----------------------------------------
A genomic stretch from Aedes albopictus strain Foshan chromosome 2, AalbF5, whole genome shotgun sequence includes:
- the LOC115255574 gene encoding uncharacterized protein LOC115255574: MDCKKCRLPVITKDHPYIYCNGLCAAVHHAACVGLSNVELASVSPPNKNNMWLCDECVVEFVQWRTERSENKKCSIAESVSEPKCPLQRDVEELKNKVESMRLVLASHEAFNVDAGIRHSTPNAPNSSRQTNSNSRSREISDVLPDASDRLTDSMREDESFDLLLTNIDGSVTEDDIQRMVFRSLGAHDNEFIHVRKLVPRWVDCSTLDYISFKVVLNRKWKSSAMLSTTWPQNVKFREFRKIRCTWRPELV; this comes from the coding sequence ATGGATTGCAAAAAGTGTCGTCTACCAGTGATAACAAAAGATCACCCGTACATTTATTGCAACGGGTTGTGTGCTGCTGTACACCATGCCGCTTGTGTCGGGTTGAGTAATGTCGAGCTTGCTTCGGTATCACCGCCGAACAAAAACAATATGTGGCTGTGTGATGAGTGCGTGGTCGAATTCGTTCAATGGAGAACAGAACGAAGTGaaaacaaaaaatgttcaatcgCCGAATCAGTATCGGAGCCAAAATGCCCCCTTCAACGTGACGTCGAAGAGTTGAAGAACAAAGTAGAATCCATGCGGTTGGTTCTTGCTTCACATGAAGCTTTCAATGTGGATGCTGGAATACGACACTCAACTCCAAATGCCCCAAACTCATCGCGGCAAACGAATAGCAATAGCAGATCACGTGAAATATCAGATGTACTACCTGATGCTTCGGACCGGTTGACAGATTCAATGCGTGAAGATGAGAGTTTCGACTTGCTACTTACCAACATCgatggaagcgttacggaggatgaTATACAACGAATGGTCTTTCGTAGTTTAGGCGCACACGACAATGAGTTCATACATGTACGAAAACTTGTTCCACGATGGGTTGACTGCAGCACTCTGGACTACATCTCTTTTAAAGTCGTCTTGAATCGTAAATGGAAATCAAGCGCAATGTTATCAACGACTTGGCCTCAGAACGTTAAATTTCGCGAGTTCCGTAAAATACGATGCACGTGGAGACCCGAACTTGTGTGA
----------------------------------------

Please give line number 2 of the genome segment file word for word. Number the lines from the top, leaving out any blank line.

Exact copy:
- the LOC115255574 gene encoding uncharacterized protein LOC115255574: MDCKKCRLPVITKDHPYIYCNGLCAAVHHAACVGLSNVELASVSPPNKNNMWLCDECVVEFVQWRTERSENKKCSIAESVSEPKCPLQRDVEELKNKVESMRLVLASHEAFNVDAGIRHSTPNAPNSSRQTNSNSRSREISDVLPDASDRLTDSMREDESFDLLLTNIDGSVTEDDIQRMVFRSLGAHDNEFIHVRKLVPRWVDCSTLDYISFKVVLNRKWKSSAMLSTTWPQNVKFREFRKIRCTWRPELV; this comes from the coding sequence ATGGATTGCAAAAAGTGTCGTCTACCAGTGATAACAAAAGATCACCCGTACATTTATTGCAACGGGTTGTGTGCTGCTGTACACCATGCCGCTTGTGTCGGGTTGAGTAATGTCGAGCTTGCTTCGGTATCACCGCCGAACAAAAACAATATGTGGCTGTGTGATGAGTGCGTGGTCGAATTCGTTCAATGGAGAACAGAACGAAGTGaaaacaaaaaatgttcaatcgCCGAATCAGTATCGGAGCCAAAATGCCCCCTTCAACGTGACGTCGAAGAGTTGAAGAACAAAGTAGAATCCATGCGGTTGGTTCTTGCTTCACATGAAGCTTTCAATGTGGATGCTGGAATACGACACTCAACTCCAAATGCCCCAAACTCATCGCGGCAAACGAATAGCAATAGCAGATCACGTGAAATATCAGATGTACTACCTGATGCTTCGGACCGGTTGACAGATTCAATGCGTGAAGATGAGAGTTTCGACTTGCTACTTACCAACATCgatggaagcgttacggaggatgaTATACAACGAATGGTCTTTCGTAGTTTAGGCGCACACGACAATGAGTTCATACATGTACGAAAACTTGTTCCACGATGGGTTGACTGCAGCACTCTGGACTACATCTCTTTTAAAGTCGTCTTGAATCGTAAATGGAAATCAAGCGCAATGTTATCAACGACTTGGCCTCAGAACGTTAAATTTCGCGAGTTCCGTAAAATACGATGCACGTGGAGACCCGAACTTGTGTGA